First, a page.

County Citizens Defending Freedom is lodging complaints with local law enforcement agencies throughout Polk County about 16 books its group members deem obscene, pornographic or age inappropriate after their complaints in January failed to get any of the books removed from public school library shelves.
“Because the Polk County School Board refused to follow the common-sense opt-in/opt-out process recommended by both Sheriff Grady Judd and Superintendent (Frederick) Heid, CCDF-USA will use all legal methods to protect the minor children of Polk County,” CCDF Polk County leader Robert Goodman said in a statement sent to LkldNow.
Lake Alfred, Winter Haven and Haines City Police department officials, along with Sheriff Grady Judd, say CCDF officials have visited their offices to deliver complaints about books in local schools.
The additional complaints come after Polk County Public Schools’ review committees voted between March and May to keep the 16 books on library shelves throughout the county and Polk County Sheriff Grady Judd said he would not be arresting librarians because the books do not violate state statutes regarding distributing obscene materials to minors.
Heid took into consideration the review committees’ recommendations regarding age appropriateness for each book; for example, some that had been available in middle and high school libraries previously are now available only at high schools. He also continued to use a parental opt-out system that has been in place for decades.
The opt-out system is a more passive approach than opt-in. Opt-out allows students to have access to any books in their school’s library unless their parent or guardian goes onto the parent portal computer system and checks off any books they don’t want their child reading. When a parent checks the portal section about library access, they are presented with a list of any of the 16 books available at their children’s schools.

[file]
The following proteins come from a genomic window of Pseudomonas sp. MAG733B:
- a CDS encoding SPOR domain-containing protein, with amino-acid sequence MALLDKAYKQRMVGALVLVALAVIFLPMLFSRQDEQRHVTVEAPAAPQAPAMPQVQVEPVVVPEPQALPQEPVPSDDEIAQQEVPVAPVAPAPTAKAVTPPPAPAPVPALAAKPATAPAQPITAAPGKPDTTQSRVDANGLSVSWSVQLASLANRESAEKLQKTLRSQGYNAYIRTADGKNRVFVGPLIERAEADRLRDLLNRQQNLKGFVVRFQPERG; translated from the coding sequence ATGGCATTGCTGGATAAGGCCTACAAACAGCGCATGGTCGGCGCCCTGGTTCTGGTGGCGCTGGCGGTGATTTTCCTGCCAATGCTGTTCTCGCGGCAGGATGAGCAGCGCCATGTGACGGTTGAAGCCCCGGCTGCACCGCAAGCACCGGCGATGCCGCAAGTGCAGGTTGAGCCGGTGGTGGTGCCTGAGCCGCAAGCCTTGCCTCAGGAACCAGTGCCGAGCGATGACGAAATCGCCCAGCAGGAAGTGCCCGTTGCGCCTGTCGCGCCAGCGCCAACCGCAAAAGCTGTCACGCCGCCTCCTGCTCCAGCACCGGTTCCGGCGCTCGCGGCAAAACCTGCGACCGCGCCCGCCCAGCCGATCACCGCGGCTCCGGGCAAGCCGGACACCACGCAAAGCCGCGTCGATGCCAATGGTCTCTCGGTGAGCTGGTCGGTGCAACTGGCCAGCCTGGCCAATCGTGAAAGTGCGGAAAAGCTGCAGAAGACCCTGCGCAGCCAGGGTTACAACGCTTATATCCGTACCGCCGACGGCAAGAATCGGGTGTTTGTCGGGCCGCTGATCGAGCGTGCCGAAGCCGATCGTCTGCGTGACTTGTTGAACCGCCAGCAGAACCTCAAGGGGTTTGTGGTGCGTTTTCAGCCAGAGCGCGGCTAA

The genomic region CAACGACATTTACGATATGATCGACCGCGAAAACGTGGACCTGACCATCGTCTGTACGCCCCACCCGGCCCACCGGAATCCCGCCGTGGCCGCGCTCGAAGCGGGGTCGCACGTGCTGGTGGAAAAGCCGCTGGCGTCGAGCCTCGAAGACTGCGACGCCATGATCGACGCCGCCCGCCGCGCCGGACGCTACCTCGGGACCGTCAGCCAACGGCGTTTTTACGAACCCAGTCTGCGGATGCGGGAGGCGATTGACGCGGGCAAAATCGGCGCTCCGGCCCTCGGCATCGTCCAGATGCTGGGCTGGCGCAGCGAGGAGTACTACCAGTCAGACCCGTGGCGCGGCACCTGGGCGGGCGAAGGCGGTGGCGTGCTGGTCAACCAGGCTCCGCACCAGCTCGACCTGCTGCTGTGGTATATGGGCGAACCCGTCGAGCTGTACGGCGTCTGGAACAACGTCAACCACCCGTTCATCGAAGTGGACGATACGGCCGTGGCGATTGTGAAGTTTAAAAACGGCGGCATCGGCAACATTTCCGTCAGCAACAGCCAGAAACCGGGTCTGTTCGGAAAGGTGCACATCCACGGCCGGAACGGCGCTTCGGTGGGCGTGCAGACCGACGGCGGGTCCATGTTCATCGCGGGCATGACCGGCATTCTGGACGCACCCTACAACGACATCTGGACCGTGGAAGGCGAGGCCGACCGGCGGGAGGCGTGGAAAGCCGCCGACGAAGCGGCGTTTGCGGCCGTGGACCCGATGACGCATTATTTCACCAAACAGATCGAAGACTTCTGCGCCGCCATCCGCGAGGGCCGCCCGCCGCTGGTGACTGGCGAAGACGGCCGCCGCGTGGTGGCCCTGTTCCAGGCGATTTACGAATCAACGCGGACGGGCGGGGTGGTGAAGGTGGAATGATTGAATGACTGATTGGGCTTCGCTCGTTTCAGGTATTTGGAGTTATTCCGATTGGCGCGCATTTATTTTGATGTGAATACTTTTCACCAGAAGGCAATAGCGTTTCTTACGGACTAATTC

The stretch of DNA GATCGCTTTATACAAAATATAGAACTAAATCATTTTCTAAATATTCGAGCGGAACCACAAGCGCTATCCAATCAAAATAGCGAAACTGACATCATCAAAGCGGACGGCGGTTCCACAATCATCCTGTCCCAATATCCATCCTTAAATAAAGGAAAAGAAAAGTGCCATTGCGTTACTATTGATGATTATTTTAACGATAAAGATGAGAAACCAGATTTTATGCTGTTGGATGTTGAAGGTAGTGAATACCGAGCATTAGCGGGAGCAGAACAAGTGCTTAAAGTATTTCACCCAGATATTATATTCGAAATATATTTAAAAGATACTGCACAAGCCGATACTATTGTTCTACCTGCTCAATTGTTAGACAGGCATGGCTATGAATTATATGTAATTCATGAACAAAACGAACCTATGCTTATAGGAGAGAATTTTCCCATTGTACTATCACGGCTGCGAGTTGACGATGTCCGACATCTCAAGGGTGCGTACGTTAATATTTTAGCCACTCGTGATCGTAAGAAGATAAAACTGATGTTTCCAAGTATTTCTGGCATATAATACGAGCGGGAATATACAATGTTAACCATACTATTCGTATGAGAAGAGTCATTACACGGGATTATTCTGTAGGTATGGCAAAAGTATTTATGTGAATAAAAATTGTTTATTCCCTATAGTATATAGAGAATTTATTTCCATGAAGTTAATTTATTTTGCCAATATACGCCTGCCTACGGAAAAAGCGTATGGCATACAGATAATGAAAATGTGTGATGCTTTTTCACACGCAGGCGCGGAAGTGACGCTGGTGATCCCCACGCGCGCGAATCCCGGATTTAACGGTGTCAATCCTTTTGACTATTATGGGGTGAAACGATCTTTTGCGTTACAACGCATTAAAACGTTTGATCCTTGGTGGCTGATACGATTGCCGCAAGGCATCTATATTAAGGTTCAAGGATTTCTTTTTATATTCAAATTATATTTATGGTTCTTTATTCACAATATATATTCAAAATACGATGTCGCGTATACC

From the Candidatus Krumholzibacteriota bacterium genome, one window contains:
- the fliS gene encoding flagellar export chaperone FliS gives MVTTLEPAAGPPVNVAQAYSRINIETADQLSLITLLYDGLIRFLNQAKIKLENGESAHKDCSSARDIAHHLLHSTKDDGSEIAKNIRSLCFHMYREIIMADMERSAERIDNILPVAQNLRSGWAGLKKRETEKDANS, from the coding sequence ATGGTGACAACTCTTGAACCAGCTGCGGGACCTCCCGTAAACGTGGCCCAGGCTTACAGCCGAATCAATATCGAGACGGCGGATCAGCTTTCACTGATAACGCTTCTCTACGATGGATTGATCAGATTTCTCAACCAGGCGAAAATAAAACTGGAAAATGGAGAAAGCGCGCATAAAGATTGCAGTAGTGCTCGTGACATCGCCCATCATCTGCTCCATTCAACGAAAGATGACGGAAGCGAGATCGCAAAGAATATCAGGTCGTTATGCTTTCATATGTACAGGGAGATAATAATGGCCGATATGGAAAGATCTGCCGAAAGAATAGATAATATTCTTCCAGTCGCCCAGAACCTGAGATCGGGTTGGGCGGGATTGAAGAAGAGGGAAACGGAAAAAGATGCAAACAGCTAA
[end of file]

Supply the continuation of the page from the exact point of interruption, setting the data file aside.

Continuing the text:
Opt-in would have added an additional step for the 16 books in question, which would have been kept behind the librarian’s desk, and would have required parents to approve of their child having access to any of the 16 books in question if they were in their child’s library. Only the 16 books would have been a part of the opt-in process.
“We did receive complaints about books at Ridge Community High School and Haines City High School,” Jim Gouvellis, HCPD spokesman said in an email to LkldNow. “Dozens of complaints, containing the same exact wording, but signed by individuals, were delivered to Haines City Police Department detectives. We reviewed the complaints and determined that this does not merit a criminal investigation by this department. We shared the complaints with the Safe Schools division at the Polk County Sheriff’s Office.”
Judd said a packet of information was dropped off at his office.
“It is under review to determine if there will be a criminal investigation,” Judd said Monday afternoon, adding that while everything reported to them is reviewed, not everything reaches the level of a criminal investigation.
Lake Alfred Police Chief Art Bodenheimer said Goodman visited his station and spoke with one of his lieutenants to file a complaint that “Thirteen Reasons Why” by Jay Asher was in the library at Lake Alfred Polytech Academy, a middle charter school serving science, technology, engineering and math students.
A review panel – including a CCDF member – voted to keep this book in PCPS libraries. The vote was 16-2 to keep it in middle and high schools only. Heid agreed with their decision.
Bodenheimer said CCDF is still hoping the school district will adopt a new parental opt-in system for the 16 books and that they will be kept behind librarian desks and out of the hands of children. Bodenheimer said he did not remove the book from the school. He said school Principal Britt Gross advised him to talk to the district office and he spoke with Heid.